Wild Little Jewels

“There is nothing to writing. All you do is sit down at a typewriter and bleed.” – Ernest Hemingway.

It’s a tired quote, wheeled out by tired writers. We’re probably tired because we were up at 3am – either feverishly typing, pursued by some fiendish muse – or, more likely, staring at a blank screen, gnawing our nails, every beat of the cursor saying “you suck you suck you suck.”

I’ve been reading, and talking to people, about their writing processes lately, and there’s something we all have in common – the pain involved in the creation of something good.

Pantograph Punch is doing a series of interviews with writers, exploring how they approach their work. One of the most interesting questions they’re being asked, to me anyway, is: “Is the actual act of writing enjoyable for you?”

Naomi Arnold, features writer and columnist at the Nelson Mail (also an award winner) (also my friend, eep!), says “It’s always a matter of just getting through it,” which, yes. Yes it is. 

She alikens it to “pulling teeth with moments of feeling pleased.” Her procrastination methods sound similar to mine. Sit down, get up and make a cup of tea. Sit down, get up and get a biscuit. Sit down, be distracted by the cat…

Ben Stanley, best known for his sports feature writing, says writing a great line is a religious experience.

It’s always a tough process, but when you make the magic happen, and you’re in that moment and you’ve really captured something, that’s holiness right there for the writer.”

Stanley says he feels a story like a weight, something to be carried around until the last word is stuck down. This is familiar. I feel my stories and poems and words as an itch. My father once wrote in a poem “Creativity, unused, grates” and that’s always resonated with me.

Hemingway’s edict  “Write drunk, edit sober” is something I’ve never been able to live by. I can see its merit, but I get attacked by my internal critic constantly. I labour over single sentences for half an hour, adding a word, backspacing, adding another.

I was speaking recently with a friend of mine about writing poetry, and how it can become this ugly struggle over one word or one full stop. You get so tuned, so focused on making sure every syllable feels right, you end up with something that just sounds overwrought. And by the time you’re finished, you’ve spent so long staring at it, you hate it and it goes straight in the bin. This probably applies to all writing, but it’s particularly prevalent in a genre that prides itself on brevity.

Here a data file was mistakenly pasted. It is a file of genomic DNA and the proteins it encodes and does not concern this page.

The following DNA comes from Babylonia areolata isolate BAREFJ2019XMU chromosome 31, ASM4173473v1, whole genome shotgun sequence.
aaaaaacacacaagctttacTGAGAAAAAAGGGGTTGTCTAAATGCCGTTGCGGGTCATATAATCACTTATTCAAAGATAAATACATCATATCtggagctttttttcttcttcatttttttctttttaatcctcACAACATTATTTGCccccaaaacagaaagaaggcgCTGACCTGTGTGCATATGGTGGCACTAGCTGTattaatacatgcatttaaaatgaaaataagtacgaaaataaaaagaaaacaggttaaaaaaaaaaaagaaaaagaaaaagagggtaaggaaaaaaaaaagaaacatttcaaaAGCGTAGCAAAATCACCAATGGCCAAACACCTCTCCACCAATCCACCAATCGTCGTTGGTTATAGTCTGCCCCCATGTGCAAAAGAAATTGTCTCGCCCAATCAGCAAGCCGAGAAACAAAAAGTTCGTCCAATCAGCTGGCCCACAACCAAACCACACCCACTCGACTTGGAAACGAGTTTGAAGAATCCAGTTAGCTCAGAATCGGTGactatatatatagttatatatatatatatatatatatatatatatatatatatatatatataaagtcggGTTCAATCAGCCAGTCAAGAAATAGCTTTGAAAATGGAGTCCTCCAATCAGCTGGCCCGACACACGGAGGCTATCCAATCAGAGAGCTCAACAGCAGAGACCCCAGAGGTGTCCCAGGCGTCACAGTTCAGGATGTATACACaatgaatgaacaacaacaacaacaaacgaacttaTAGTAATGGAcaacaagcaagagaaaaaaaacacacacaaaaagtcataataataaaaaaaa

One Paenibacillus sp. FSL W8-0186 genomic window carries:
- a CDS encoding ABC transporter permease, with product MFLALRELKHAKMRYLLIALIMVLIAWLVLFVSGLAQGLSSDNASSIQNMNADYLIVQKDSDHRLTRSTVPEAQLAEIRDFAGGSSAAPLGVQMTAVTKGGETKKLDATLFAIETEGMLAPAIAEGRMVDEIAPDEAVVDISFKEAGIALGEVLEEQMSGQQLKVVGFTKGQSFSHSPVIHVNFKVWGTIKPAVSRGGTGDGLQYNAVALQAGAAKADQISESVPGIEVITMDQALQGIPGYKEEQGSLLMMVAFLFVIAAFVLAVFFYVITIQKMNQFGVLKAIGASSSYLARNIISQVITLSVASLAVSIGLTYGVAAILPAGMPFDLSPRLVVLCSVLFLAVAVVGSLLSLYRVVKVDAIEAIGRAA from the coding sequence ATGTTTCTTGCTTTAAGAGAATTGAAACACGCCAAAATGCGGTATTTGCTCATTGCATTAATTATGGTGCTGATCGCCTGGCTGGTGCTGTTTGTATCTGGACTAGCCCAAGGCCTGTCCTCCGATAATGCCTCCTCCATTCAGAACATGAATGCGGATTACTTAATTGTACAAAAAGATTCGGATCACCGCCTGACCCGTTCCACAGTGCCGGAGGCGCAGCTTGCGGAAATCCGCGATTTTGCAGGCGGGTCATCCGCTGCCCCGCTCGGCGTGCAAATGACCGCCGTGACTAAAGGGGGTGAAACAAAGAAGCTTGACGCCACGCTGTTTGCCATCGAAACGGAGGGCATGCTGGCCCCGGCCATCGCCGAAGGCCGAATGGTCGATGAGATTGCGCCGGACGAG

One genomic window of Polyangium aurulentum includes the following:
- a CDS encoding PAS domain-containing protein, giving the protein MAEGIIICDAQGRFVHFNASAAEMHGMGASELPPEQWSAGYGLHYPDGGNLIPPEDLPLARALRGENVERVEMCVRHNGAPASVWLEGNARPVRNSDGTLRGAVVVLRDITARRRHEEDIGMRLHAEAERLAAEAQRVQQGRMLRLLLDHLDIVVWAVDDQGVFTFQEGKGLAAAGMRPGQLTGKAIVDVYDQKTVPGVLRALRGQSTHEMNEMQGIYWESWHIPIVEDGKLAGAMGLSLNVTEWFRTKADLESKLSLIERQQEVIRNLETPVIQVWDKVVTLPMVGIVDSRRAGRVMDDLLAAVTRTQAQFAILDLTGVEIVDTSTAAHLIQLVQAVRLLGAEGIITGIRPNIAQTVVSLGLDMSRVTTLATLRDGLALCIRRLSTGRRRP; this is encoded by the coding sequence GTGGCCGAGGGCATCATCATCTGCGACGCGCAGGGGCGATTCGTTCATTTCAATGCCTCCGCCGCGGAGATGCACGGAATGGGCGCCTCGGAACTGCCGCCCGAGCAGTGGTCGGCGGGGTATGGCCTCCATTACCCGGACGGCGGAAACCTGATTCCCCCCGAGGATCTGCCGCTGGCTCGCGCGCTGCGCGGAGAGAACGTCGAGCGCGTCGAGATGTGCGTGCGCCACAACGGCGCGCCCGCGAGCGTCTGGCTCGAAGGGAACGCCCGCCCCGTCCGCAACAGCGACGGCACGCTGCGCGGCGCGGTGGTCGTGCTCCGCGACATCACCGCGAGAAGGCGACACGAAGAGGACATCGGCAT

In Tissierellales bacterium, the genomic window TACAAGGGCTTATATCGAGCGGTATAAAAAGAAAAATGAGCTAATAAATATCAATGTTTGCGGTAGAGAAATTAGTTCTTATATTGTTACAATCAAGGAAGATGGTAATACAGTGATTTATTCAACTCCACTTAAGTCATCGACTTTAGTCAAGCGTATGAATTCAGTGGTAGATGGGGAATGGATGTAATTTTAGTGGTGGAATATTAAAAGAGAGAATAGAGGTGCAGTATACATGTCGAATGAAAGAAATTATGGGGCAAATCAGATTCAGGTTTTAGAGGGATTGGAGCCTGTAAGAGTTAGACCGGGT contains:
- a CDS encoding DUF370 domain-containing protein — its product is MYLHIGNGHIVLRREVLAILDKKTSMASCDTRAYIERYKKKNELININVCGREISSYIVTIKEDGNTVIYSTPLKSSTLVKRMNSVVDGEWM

Every now and then, an idea will come to me fully formed, and I’ll become an absolute mad thing until I get it all down. But it happens rarely, and rarer still will anything stay in that first form. Sometimes I’ll have 20 iterations of an article. Or 50 of a poem (and 49 of them will be in the bin).

Who said that thing about inspiration knocking – but you have to be working to hear it?

Ben Stanley’s thoughts about the ‘religious experience’ reminded me of Hunter S Thompson talking about his writing, in particular, this bit of his autobiography which I’ve always loved.

“Every once in a while, but not often, you can sit down and write a thing that you know is going to stand people’s hair on end for the rest of their lives – a perfect memory of some kind, like a vision, and you can see the words rolling out of your fingers and bouncing around for a while like wild little jewels before they finally roll into place and line up exactly like you wanted them to… wow! Look at that shit! Who wrote that stuff? What? Me? Hot damn! Let us rumble, keep going, and don’t slow down – whatever it is, keeping doing it. Let’s have a little Fun.”

I love his surprise (which I am sure is feigned, but nonetheless relatable) in discovering he’s written something good. I read back over my own writing with varying degrees of horror, chagrin, anxiety… and sometimes, every now and then, a tiny zing of pleasure. (Which is immediately quashed by my lovely inner critic telling me not to be so arrogant).

That idea of “not slowing down” though… that’s where it’s at. That’s key. Once you get a hook, you must keep going. It will be painful. It will feel like you are bleeding, probably not all over a typewriter, but the wound is the same. It may feel like you’ve bashed every sentence until all you see is bruises. But something will be there. Something good.

Some Wild Little Jewels.

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